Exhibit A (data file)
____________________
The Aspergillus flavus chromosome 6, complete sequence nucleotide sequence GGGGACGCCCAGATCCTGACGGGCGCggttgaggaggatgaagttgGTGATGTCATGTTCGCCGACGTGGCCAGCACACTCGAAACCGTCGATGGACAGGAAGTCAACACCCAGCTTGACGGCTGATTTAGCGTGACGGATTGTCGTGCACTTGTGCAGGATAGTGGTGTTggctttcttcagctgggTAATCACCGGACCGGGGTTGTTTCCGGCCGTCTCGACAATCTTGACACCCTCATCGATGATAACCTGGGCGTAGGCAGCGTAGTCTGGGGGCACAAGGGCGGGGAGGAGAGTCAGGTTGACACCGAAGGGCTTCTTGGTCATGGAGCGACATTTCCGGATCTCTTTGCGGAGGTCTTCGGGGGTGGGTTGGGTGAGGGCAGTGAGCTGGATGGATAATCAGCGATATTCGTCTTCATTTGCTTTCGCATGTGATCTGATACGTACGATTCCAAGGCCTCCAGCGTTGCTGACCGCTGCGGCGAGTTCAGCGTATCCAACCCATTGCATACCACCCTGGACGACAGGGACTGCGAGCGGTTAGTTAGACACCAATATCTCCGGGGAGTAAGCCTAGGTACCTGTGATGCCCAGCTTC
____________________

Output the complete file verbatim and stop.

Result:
The Aspergillus flavus chromosome 6, complete sequence nucleotide sequence GGGGACGCCCAGATCCTGACGGGCGCggttgaggaggatgaagttgGTGATGTCATGTTCGCCGACGTGGCCAGCACACTCGAAACCGTCGATGGACAGGAAGTCAACACCCAGCTTGACGGCTGATTTAGCGTGACGGATTGTCGTGCACTTGTGCAGGATAGTGGTGTTggctttcttcagctgggTAATCACCGGACCGGGGTTGTTTCCGGCCGTCTCGACAATCTTGACACCCTCATCGATGATAACCTGGGCGTAGGCAGCGTAGTCTGGGGGCACAAGGGCGGGGAGGAGAGTCAGGTTGACACCGAAGGGCTTCTTGGTCATGGAGCGACATTTCCGGATCTCTTTGCGGAGGTCTTCGGGGGTGGGTTGGGTGAGGGCAGTGAGCTGGATGGATAATCAGCGATATTCGTCTTCATTTGCTTTCGCATGTGATCTGATACGTACGATTCCAAGGCCTCCAGCGTTGCTGACCGCTGCGGCGAGTTCAGCGTATCCAACCCATTGCATACCACCCTGGACGACAGGGACTGCGAGCGGTTAGTTAGACACCAATATCTCCGGGGAGTAAGCCTAGGTACCTGTGATGCCCAGCTTC